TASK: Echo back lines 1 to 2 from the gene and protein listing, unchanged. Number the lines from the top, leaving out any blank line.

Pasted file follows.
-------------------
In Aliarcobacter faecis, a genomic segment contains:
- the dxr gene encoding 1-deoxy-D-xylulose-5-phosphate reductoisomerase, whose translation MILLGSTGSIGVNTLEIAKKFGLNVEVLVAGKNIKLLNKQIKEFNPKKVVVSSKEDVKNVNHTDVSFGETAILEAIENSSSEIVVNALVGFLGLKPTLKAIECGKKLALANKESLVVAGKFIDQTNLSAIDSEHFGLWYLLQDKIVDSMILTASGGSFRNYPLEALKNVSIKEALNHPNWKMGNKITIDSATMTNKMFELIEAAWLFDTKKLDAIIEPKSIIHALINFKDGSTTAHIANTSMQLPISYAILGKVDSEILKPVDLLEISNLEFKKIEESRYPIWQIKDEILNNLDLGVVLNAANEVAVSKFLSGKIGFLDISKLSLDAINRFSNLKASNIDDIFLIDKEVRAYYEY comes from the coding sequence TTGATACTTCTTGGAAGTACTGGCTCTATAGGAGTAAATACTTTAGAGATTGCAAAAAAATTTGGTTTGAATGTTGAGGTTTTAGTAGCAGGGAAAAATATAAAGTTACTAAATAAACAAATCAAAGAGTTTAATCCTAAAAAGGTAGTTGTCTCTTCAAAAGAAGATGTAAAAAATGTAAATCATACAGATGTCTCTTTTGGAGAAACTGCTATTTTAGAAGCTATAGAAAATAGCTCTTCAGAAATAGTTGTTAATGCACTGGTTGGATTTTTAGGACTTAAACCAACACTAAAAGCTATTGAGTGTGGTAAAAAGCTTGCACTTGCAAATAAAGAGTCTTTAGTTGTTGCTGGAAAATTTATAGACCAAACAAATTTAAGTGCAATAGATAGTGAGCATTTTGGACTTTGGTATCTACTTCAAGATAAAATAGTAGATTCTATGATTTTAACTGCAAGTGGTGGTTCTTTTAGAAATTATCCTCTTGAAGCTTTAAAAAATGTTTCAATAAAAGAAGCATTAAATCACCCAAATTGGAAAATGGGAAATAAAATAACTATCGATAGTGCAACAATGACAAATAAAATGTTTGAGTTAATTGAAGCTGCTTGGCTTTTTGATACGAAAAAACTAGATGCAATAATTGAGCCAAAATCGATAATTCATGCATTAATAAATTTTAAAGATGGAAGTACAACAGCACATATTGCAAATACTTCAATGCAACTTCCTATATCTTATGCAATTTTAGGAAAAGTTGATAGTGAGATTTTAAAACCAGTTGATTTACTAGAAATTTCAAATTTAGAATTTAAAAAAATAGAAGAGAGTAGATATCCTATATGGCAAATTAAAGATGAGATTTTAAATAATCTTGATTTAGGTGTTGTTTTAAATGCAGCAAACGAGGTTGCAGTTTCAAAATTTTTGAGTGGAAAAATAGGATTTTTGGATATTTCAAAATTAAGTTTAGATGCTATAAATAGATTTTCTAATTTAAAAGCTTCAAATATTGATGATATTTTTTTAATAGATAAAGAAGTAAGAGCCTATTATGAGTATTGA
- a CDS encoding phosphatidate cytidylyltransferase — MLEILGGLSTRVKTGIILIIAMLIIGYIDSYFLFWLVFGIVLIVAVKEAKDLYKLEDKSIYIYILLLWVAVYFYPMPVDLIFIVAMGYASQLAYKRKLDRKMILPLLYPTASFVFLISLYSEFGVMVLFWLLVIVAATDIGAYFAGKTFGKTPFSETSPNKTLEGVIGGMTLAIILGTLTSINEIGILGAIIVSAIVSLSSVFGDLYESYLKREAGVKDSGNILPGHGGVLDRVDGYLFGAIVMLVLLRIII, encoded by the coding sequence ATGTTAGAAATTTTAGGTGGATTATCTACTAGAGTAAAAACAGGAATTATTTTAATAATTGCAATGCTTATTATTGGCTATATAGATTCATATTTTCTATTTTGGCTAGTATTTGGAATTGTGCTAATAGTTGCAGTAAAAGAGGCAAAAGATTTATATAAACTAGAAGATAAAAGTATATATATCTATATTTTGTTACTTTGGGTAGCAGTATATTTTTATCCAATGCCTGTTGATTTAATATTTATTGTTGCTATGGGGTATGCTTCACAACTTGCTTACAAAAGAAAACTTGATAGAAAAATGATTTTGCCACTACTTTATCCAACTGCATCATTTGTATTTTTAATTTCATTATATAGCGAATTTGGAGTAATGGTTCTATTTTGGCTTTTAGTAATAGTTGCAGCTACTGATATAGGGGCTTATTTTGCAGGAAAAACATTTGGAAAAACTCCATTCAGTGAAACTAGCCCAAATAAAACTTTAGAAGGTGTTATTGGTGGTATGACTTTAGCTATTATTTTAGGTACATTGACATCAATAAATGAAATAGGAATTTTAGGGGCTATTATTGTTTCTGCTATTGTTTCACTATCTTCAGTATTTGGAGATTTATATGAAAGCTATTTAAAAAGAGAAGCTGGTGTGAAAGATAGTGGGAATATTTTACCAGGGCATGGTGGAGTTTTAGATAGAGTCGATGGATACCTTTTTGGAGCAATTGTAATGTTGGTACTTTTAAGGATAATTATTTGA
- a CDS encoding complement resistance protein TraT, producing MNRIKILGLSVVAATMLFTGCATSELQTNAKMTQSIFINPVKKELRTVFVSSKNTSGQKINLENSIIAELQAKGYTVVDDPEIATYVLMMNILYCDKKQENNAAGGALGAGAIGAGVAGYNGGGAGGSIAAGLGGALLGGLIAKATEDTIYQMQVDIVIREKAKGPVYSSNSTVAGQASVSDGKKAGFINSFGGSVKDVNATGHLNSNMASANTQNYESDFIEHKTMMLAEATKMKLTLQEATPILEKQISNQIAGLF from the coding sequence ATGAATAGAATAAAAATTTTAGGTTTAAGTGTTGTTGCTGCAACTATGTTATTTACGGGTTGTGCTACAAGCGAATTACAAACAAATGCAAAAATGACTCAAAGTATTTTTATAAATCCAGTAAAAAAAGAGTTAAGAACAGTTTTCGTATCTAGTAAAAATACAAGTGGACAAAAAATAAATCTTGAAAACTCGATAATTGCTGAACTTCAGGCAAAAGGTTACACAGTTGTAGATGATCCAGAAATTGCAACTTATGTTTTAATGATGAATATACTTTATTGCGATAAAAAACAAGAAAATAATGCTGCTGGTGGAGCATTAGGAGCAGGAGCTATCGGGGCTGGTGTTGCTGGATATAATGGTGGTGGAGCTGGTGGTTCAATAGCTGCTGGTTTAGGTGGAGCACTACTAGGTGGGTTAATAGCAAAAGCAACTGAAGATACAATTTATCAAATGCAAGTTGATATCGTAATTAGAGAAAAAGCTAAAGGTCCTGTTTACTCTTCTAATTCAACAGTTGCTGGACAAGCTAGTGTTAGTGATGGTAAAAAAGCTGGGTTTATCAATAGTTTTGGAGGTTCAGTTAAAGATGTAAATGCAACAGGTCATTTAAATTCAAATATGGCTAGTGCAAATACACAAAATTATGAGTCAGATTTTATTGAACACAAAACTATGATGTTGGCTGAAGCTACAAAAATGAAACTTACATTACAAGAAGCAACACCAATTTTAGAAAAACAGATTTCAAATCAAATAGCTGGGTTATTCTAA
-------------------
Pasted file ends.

In Aliarcobacter faecis, a genomic segment contains:
- the dxr gene encoding 1-deoxy-D-xylulose-5-phosphate reductoisomerase, whose translation MILLGSTGSIGVNTLEIAKKFGLNVEVLVAGKNIKLLNKQIKEFNPKKVVVSSKEDVKNVNHTDVSFGETAILEAIENSSSEIVVNALVGFLGLKPTLKAIECGKKLALANKESLVVAGKFIDQTNLSAIDSEHFGLWYLLQDKIVDSMILTASGGSFRNYPLEALKNVSIKEALNHPNWKMGNKITIDSATMTNKMFELIEAAWLFDTKKLDAIIEPKSIIHALINFKDGSTTAHIANTSMQLPISYAILGKVDSEILKPVDLLEISNLEFKKIEESRYPIWQIKDEILNNLDLGVVLNAANEVAVSKFLSGKIGFLDISKLSLDAINRFSNLKASNIDDIFLIDKEVRAYYEY comes from the coding sequence TTGATACTTCTTGGAAGTACTGGCTCTATAGGAGTAAATACTTTAGAGATTGCAAAAAAATTTGGTTTGAATGTTGAGGTTTTAGTAGCAGGGAAAAATATAAAGTTACTAAATAAACAAATCAAAGAGTTTAATCCTAAAAAGGTAGTTGTCTCTTCAAAAGAAGATGTAAAAAATGTAAATCATACAGATGTCTCTTTTGGAGAAACTGCTATTTTAGAAGCTATAGAAAATAGCTCTTCAGAAATAGTTGTTAATGCACTGGTTGGATTTTTAGGACTTAAACCAACACTAAAAGCTATTGAGTGTGGTAAAAAGCTTGCACTTGCAAATAAAGAGTCTTTAGTTGTTGCTGGAAAATTTATAGACCAAACAAATTTAAGTGCAATAGATAGTGAGCATTTTGGACTTTGGTATCTACTTCAAGATAAAATAGTAGATTCTATGATTTTAACTGCAAGTGGTGGTTCTTTTAGAAATTATCCTCTTGAAGCTTTAAAAAATGTTTCAATAAAAGAAGCATTAAATCACCCAAATTGGAAAATGGGAAATAAAATAACTATCGATAGTGCAACAATGACAAATAAAATGTTTGAGTTAATTGAAGCTGCTTGGCTTTTTGATACGAAAAAACTAGATGCAATAATTGAGCCAAAATCGATAATTCATGCATTAATAAATTTTAAAGATGGAAGTACAACAGCACATATTGCAAATACTTCAATGCAACTTCCTATATCTTATGCAATTTTAGGAAAAGTTGATAGTGAGATTTTAAAACCAGTTGATTTACTAGAAATTTCAAATTTAGAATTTAAAAAAATAGAAGAGAGTAGATATCCTATATGGCAAATTAAAGATGAGATTTTAAATAATCTTGATTTAGGTGTTGTTTTAAATGCAGCAAACGAGGTTGCAGTTTCAAAATTTTTGAGTGGAAAAATAGGATTTTTGGATATTTCAAAATTAAGTTTAGATGCTATAAATAGATTTTCTAATTTAAAAGCTTCAAATATTGATGATATTTTTTTAATAGATAAAGAAGTAAGAGCCTATTATGAGTATTGA